I am a yoga teacher with body image issues. (Shhh! Don’t tell anyone.)
An unwritten rule for a yoga teacher is that before we sit down all lotus-like in front of our students, waving incense like magic wands, we should have at least worked out our own issues. The authentic and effective yoga teacher, whose job is to guide her students intelligently and respectfully through challenging poses should, at the very least, treat her own body with the same level of care.
Since the first day I tried a yoga class and landed on my back in a long holding of bridge pose, where my thighs burned like in giving birth, I realized I had a serious problem. I hated myself. Every other thought I had was about my body. No matter what else was going on around me. The sun could be rising over the ocean, a child kissing my nose, or a friend offering me a warm cup of tea, and all I could think of was how my body was not measuring up.
My belly is so big and gross. I wish I could afford a tummy tuck. Maybe I shouldn’t have had butter on my popcorn last night. I should put my sneakers on and go for a five mile run and burn off the butter. Can I get away with inhaling the whole pint of left-over pork fried rice in the refrigerator even though it is only ten in the morning and I already had breakfast?
Inside I felt worthless, greedy, hungry, empty, disgusting, obsessed and miserable. On the outside, I was just an ordinary woman in a bridge pose. But somehow in that first yoga class and somewhere between an inhale and an exhale, I made the decision to wake up and face whatever the fuck it was that had gotten a hold of me so strongly that I was now suffocating.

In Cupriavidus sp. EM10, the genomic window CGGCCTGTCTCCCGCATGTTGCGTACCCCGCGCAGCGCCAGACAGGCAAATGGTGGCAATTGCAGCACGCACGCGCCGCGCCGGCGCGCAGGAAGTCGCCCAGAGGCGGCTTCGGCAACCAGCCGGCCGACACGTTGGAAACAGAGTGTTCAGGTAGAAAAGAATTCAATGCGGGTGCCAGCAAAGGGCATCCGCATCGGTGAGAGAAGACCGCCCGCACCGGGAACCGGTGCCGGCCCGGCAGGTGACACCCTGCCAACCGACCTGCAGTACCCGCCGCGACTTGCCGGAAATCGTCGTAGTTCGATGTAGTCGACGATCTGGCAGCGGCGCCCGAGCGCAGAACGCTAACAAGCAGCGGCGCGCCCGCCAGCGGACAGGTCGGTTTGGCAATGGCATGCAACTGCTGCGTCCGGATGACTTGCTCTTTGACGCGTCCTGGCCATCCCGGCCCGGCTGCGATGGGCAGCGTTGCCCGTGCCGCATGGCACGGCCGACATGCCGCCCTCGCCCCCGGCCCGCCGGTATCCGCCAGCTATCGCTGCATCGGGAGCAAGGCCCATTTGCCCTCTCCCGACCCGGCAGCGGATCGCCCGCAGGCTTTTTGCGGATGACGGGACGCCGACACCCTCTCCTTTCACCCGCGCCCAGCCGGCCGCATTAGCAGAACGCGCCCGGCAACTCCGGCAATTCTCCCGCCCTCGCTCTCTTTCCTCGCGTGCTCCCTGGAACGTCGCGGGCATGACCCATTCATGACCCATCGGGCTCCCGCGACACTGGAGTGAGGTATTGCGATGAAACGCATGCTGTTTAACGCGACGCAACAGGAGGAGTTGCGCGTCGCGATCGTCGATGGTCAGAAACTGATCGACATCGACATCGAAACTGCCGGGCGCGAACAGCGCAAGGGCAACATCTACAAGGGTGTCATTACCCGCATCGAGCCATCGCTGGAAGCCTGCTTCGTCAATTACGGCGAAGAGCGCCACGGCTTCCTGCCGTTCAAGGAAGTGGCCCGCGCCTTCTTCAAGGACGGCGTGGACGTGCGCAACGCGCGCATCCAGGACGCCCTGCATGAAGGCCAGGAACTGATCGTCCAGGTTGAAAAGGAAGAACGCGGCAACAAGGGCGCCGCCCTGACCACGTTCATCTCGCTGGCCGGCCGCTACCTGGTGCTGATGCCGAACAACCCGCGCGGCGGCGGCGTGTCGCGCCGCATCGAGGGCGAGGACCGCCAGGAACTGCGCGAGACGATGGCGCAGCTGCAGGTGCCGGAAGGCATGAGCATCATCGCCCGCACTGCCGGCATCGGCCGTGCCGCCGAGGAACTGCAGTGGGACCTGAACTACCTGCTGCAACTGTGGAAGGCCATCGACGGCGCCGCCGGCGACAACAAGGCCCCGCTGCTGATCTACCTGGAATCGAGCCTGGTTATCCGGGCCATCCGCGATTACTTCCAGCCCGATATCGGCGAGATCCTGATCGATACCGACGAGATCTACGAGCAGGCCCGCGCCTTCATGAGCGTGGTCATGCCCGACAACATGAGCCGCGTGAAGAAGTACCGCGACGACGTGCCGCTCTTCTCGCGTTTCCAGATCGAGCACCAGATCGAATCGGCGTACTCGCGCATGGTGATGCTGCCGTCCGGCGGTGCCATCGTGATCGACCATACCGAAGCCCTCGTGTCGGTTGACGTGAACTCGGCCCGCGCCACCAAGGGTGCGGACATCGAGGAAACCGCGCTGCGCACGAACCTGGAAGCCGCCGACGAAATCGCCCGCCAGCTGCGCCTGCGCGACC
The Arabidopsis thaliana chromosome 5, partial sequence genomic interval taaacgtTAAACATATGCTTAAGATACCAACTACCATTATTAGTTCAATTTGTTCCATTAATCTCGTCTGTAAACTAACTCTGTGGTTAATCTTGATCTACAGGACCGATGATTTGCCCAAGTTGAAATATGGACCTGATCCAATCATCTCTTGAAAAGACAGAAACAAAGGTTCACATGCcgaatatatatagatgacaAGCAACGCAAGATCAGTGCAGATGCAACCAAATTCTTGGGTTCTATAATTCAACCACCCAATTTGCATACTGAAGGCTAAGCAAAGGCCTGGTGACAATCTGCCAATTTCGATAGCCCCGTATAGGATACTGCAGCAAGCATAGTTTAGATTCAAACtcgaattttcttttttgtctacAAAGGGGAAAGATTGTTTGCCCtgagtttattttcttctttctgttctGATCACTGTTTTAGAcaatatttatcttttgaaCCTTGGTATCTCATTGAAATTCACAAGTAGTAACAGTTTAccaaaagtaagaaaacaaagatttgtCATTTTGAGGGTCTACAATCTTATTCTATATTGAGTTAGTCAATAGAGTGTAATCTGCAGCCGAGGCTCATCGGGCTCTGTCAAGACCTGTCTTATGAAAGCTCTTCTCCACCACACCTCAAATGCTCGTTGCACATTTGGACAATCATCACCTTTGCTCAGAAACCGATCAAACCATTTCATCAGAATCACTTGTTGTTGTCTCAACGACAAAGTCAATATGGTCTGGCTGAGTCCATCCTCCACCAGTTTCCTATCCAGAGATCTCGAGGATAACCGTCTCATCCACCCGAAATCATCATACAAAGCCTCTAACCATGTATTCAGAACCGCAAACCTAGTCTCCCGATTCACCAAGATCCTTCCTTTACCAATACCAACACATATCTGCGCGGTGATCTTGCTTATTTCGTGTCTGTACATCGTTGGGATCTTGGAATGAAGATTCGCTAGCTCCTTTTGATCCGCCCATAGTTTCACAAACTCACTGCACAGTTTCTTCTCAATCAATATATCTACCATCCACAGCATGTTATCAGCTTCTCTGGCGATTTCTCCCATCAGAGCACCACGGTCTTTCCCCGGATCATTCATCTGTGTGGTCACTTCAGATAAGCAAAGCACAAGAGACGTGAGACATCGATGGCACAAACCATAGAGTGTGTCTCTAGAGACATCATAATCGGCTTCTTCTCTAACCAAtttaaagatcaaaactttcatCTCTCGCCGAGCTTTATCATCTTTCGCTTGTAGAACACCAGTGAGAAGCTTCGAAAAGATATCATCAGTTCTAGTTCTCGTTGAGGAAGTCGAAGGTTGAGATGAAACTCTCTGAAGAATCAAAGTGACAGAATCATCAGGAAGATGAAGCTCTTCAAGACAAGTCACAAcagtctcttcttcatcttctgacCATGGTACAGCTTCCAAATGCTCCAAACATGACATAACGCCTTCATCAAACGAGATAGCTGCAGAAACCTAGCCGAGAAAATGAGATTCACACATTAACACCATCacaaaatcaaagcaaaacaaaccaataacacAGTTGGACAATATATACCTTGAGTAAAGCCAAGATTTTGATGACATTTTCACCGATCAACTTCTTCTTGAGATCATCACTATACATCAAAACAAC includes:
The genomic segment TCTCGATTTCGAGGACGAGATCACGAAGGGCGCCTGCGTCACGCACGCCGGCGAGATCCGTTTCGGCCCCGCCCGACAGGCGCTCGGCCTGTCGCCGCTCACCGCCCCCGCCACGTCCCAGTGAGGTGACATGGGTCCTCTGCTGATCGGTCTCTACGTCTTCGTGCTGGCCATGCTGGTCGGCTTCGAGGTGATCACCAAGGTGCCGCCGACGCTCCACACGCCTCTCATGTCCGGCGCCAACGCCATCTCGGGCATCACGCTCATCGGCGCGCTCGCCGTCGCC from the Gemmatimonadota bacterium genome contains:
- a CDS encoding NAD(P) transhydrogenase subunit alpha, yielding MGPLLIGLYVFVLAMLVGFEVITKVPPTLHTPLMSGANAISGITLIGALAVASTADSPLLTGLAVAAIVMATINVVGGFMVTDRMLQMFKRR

For the next fifteen years, I worked on my body image issues like a dog with a bone. Each will never completely wear the other down. I did the work of self-acceptance and ridding myself of shame in a therapist’s office. I call that the work of my head. The rest of my work was done on a yoga mat.
Every day when I began my own practice, I set my intention to be open to healing and love. This meant loving myself and practicing self-observation without judging. Sun Salutations were my mala beads. I longed to hold each pose sacred between my fingers and feel their bumpy surface. Each back bend was an opportunity to open up and trust that things are exactly as they should be, each downward dog a doorway into what lies beneath the surface.
Sometimes the poses in Sun Salutation felt lousy. A plank was too hard. I felt wooden and wanted to collapse onto the floor. Walk away from the practice. What’s the point? When shame, repulsion and apathy revealed themselves while I moved from one pose to the next, I let them rage and fight inside of me. I didn’t try to deny or change these feelings but instead let them burn like fire, fade away or move on. Let them get buried in the ground. This is the work of my heart.
One thing about a body image or eating disorder is that it can disappear only to resurface during times of stress or uncertainty. It’s a good friend that way.